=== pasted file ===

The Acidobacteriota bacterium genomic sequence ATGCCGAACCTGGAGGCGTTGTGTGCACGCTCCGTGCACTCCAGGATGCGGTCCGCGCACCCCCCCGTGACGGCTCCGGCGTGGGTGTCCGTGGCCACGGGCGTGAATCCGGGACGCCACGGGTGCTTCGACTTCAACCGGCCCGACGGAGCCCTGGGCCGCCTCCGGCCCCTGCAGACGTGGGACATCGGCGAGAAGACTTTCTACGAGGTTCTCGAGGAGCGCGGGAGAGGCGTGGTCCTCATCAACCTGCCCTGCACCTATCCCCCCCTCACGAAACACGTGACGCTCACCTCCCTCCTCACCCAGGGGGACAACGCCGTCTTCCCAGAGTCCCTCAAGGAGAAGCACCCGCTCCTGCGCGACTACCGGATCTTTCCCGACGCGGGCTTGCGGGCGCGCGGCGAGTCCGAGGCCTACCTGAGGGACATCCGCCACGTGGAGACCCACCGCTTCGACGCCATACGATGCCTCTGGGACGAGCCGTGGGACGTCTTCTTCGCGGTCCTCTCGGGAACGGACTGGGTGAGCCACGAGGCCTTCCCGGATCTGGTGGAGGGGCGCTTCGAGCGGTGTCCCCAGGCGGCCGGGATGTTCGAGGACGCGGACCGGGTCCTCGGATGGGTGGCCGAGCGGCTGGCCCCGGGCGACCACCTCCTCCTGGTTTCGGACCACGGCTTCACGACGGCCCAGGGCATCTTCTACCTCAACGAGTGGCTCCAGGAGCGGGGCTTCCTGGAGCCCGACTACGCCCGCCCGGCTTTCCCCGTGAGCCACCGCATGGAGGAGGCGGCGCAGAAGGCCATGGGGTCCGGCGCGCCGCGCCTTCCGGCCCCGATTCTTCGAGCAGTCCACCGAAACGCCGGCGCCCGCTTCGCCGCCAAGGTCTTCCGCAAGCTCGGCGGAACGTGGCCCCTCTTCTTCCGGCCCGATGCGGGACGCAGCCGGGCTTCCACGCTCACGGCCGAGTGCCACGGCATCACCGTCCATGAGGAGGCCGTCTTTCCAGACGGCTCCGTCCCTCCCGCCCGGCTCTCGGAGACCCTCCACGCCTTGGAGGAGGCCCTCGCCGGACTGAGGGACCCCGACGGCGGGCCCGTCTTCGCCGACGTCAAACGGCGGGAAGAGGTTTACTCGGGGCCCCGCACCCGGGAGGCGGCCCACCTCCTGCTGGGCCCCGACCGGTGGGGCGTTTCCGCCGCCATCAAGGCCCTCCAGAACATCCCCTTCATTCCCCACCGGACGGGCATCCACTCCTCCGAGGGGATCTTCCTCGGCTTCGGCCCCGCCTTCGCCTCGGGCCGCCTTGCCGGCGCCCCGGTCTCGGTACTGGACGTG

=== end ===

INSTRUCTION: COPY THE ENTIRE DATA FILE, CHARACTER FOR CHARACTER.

The Acidobacteriota bacterium genomic sequence ATGCCGAACCTGGAGGCGTTGTGTGCACGCTCCGTGCACTCCAGGATGCGGTCCGCGCACCCCCCCGTGACGGCTCCGGCGTGGGTGTCCGTGGCCACGGGCGTGAATCCGGGACGCCACGGGTGCTTCGACTTCAACCGGCCCGACGGAGCCCTGGGCCGCCTCCGGCCCCTGCAGACGTGGGACATCGGCGAGAAGACTTTCTACGAGGTTCTCGAGGAGCGCGGGAGAGGCGTGGTCCTCATCAACCTGCCCTGCACCTATCCCCCCCTCACGAAACACGTGACGCTCACCTCCCTCCTCACCCAGGGGGACAACGCCGTCTTCCCAGAGTCCCTCAAGGAGAAGCACCCGCTCCTGCGCGACTACCGGATCTTTCCCGACGCGGGCTTGCGGGCGCGCGGCGAGTCCGAGGCCTACCTGAGGGACATCCGCCACGTGGAGACCCACCGCTTCGACGCCATACGATGCCTCTGGGACGAGCCGTGGGACGTCTTCTTCGCGGTCCTCTCGGGAACGGACTGGGTGAGCCACGAGGCCTTCCCGGATCTGGTGGAGGGGCGCTTCGAGCGGTGTCCCCAGGCGGCCGGGATGTTCGAGGACGCGGACCGGGTCCTCGGATGGGTGGCCGAGCGGCTGGCCCCGGGCGACCACCTCCTCCTGGTTTCGGACCACGGCTTCACGACGGCCCAGGGCATCTTCTACCTCAACGAGTGGCTCCAGGAGCGGGGCTTCCTGGAGCCCGACTACGCCCGCCCGGCTTTCCCCGTGAGCCACCGCATGGAGGAGGCGGCGCAGAAGGCCATGGGGTCCGGCGCGCCGCGCCTTCCGGCCCCGATTCTTCGAGCAGTCCACCGAAACGCCGGCGCCCGCTTCGCCGCCAAGGTCTTCCGCAAGCTCGGCGGAACGTGGCCCCTCTTCTTCCGGCCCGATGCGGGACGCAGCCGGGCTTCCACGCTCACGGCCGAGTGCCACGGCATCACCGTCCATGAGGAGGCCGTCTTTCCAGACGGCTCCGTCCCTCCCGCCCGGCTCTCGGAGACCCTCCACGCCTTGGAGGAGGCCCTCGCCGGACTGAGGGACCCCGACGGCGGGCCCGTCTTCGCCGACGTCAAACGGCGGGAAGAGGTTTACTCGGGGCCCCGCACCCGGGAGGCGGCCCACCTCCTGCTGGGCCCCGACCGGTGGGGCGTTTCCGCCGCCATCAAGGCCCTCCAGAACATCCCCTTCATTCCCCACCGGACGGGCATCCACTCCTCCGAGGGGATCTTCCTCGGCTTCGGCCCCGCCTTCGCCTCGGGCCGCCTTGCCGGCGCCCCGGTCTCGGTACTGGACGTG